Auto Alphabet Since 1880s from Mac Gordon


PHOTO (select to view enlarged photo)
Argo

EDITOR'S NOTE : Introducing a new Mac Gordon blog feature: from a “Roll Call” of cars and trucks since the 20th century's birth of the auto age-in which more than 3,000 separate makes have been produced. See Also: A Brief History of The First 100 Years of the Automobile Industry in the United States

By Mac Gordon
Michigan Bureau
The Auto Channel


PHOTO

What's timely now is the paucity of Electric-titled cars, steam-named cars, Motor Buggys (to be sure!), and other variants from internal combustion engines. Here are others:

  • Argo Cyclecars (1913)
  • Duryea bicycle/carriage-engine cars (1856)
  • A.B.C. Steamer (1901)
  • Electric Vehicle/Wagon (1897)
  • Elcar (1909-1931)
  • Electra (1913)
  • Electro Car (1922)
  • Electrotruck(1921)
  • Projected producers of the first electric vehicles were three-fold (Nickel-Silver Battery Co., Santa Ana, CA;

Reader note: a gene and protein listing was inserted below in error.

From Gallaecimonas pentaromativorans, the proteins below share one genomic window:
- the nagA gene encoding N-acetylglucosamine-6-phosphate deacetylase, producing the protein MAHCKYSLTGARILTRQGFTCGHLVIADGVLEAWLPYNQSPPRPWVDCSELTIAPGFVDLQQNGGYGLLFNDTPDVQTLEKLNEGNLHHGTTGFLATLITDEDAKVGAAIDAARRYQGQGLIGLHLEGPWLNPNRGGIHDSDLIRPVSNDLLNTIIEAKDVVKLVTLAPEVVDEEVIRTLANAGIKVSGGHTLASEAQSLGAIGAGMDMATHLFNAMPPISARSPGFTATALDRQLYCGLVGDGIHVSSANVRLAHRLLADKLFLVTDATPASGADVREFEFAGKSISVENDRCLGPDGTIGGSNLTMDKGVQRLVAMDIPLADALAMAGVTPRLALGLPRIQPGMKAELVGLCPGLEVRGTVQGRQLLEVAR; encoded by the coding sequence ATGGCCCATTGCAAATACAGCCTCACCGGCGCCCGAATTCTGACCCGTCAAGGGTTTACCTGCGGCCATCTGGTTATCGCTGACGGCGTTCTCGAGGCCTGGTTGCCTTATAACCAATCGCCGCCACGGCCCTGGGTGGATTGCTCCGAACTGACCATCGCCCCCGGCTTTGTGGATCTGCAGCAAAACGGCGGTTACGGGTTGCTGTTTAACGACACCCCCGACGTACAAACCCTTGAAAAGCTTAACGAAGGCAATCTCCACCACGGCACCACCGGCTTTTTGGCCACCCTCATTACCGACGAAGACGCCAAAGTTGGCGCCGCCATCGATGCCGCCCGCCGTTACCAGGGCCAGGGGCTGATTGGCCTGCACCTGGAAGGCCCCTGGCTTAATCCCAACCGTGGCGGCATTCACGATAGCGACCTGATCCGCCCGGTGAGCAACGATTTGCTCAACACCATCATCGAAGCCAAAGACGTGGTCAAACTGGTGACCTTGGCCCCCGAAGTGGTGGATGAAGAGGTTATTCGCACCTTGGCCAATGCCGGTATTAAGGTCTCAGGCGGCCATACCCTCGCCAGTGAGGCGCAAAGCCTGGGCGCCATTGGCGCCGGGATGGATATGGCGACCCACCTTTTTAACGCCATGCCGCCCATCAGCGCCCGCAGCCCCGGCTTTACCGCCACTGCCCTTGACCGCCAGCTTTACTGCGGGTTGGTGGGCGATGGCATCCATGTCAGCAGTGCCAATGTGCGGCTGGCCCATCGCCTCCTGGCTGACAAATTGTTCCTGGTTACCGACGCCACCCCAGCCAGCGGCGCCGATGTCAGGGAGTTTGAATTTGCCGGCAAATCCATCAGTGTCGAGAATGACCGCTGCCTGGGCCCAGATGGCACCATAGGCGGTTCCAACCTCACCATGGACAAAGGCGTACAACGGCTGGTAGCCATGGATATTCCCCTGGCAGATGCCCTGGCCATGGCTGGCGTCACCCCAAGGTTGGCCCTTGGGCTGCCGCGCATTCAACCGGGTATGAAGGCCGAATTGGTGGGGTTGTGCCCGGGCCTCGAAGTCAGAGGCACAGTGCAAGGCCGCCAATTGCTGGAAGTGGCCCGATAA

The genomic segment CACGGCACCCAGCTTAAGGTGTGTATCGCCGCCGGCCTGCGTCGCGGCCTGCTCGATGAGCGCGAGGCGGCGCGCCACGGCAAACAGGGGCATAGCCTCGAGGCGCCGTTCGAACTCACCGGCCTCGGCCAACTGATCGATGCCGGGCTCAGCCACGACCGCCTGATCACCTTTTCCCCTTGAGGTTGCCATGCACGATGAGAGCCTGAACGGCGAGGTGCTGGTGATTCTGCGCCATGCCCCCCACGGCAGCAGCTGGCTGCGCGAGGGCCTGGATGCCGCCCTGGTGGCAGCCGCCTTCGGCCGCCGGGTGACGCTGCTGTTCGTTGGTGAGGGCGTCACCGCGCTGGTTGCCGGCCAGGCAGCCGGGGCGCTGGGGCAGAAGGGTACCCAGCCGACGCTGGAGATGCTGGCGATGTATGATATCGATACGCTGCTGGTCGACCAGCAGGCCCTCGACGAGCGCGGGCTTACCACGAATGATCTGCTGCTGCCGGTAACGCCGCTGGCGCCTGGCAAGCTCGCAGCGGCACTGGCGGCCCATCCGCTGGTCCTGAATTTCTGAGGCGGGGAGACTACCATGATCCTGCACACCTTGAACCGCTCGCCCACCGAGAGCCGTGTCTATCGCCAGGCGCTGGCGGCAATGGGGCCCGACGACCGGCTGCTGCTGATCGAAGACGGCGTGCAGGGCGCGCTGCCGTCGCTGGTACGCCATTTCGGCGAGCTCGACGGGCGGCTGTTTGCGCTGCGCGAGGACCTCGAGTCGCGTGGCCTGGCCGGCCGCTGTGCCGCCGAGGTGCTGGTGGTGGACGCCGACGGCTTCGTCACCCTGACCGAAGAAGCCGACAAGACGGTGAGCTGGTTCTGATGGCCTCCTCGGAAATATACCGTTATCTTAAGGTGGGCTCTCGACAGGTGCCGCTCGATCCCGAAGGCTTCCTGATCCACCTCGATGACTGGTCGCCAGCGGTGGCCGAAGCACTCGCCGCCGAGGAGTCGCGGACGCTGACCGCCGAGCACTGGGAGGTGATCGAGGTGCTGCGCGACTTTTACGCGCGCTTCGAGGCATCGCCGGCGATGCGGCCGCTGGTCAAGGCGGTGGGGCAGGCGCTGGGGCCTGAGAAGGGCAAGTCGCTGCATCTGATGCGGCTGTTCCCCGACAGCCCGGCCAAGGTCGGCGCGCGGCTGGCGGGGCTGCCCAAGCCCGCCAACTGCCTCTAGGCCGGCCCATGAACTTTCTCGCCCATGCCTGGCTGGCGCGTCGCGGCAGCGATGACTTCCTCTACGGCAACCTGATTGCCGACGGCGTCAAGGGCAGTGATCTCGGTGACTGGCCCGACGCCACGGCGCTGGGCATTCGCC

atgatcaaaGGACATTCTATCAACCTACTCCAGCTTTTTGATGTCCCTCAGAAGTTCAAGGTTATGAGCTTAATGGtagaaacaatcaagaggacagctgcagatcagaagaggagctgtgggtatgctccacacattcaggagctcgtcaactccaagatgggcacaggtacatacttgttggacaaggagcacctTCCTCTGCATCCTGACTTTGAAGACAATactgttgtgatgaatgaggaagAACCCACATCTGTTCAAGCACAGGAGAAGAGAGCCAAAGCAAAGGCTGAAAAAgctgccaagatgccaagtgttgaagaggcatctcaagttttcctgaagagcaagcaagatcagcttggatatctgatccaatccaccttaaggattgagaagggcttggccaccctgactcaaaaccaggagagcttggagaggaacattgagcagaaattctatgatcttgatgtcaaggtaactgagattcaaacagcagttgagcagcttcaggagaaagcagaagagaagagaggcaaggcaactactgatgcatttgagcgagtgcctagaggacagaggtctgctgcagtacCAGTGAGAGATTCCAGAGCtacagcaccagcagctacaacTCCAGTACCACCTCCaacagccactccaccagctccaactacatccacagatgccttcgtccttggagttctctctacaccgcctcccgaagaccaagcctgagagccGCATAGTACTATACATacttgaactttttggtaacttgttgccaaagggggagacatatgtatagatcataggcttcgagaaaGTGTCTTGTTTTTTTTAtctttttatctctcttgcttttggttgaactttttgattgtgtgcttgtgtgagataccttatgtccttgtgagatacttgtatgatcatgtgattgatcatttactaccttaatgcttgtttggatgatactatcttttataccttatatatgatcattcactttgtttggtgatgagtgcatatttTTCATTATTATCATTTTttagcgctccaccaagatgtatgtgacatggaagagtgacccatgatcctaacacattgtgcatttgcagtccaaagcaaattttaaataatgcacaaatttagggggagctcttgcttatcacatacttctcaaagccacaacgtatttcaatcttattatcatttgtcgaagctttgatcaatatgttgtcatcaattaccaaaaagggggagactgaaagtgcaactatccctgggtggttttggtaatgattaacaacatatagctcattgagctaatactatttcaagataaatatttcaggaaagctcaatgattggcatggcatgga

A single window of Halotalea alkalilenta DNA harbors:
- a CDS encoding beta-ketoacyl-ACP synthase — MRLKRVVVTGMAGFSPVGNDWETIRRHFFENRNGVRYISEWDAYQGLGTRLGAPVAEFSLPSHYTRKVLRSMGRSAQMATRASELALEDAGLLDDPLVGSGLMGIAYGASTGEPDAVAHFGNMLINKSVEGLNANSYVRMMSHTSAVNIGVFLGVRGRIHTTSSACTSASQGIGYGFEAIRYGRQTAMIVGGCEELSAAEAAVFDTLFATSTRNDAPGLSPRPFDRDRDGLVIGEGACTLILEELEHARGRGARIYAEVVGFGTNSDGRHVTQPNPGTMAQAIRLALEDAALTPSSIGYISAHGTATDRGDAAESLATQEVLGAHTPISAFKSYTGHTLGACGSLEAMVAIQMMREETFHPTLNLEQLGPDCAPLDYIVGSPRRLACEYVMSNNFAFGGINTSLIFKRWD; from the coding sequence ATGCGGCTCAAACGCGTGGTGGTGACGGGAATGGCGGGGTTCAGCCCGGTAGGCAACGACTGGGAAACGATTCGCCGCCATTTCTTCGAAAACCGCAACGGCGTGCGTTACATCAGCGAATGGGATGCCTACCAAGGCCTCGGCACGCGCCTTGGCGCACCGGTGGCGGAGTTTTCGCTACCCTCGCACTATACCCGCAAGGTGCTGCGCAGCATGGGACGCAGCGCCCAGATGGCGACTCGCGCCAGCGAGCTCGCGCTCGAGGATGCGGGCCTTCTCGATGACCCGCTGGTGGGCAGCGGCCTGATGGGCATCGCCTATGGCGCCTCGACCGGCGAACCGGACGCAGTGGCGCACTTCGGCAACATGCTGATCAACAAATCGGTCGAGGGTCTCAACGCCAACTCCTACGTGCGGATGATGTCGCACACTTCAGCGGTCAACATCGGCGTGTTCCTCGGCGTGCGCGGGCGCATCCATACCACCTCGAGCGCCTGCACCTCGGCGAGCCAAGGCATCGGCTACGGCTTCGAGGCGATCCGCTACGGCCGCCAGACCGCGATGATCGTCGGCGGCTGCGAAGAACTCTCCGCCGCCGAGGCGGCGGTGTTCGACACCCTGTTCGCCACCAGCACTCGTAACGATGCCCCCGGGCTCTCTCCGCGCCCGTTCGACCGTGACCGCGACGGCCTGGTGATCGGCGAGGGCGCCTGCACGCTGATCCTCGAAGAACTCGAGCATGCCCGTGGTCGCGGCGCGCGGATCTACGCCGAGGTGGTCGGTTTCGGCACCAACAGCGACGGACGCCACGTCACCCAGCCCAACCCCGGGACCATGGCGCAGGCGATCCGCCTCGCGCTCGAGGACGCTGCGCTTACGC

• Stinson Aircraft, San Diego, and Cleveland Electric Vehicle Co., 1900, an E-Vehicle pioneer.

Non-electric/internal combustion cars made their global debut-Curtiss- Wright's rotary (later seen in 1960 cars post-World War II and also on an NSU Werke pilot engine, plus Mazda rotary cars and SUVs.

Post-WWII “supercars”-came from former GM VP John DeLorean and free-lance Preston Tucker, not to mention John DeLorean's eponymous sports car.

The Tucker Torpedo and DeLorean carried dynamic features seen later in the 1950s on Chevrolet's Corvette and Ford's Mustang.

The small-car segment was invaded by Willys's Crosby in 1946 and George Romney's American Motors cars from Hudson, Nash, Packard and Studebaker. They took on the Big 3 with the economical Rambler subcompact.

In 1952, newborn Kaiser-Frazer paired its fullsize luxury sedans with subcompacts sold by Sears and called Allstate-The department store was the first to try selling cars.

Automotive History Firsts

Internal combustion cars endured the 19th and 20th centuries without a lasting electric-car challenge, (except for Chevy Volt and Nissan Leaf.)

Internal combustion engines, and the first cars to carry these-from 1989 at Daimler-Benz, still boast the distinction of being the only brand named after a woman-”Mercedes Daimler”-a daughter of Germany's M-B car distributor, Gottlieb Daimler, and his partner Karl Benz!

Perhaps it's time for a Hillary-or a reborn Victoria! Wikipedia Motor Vehicle Timeline

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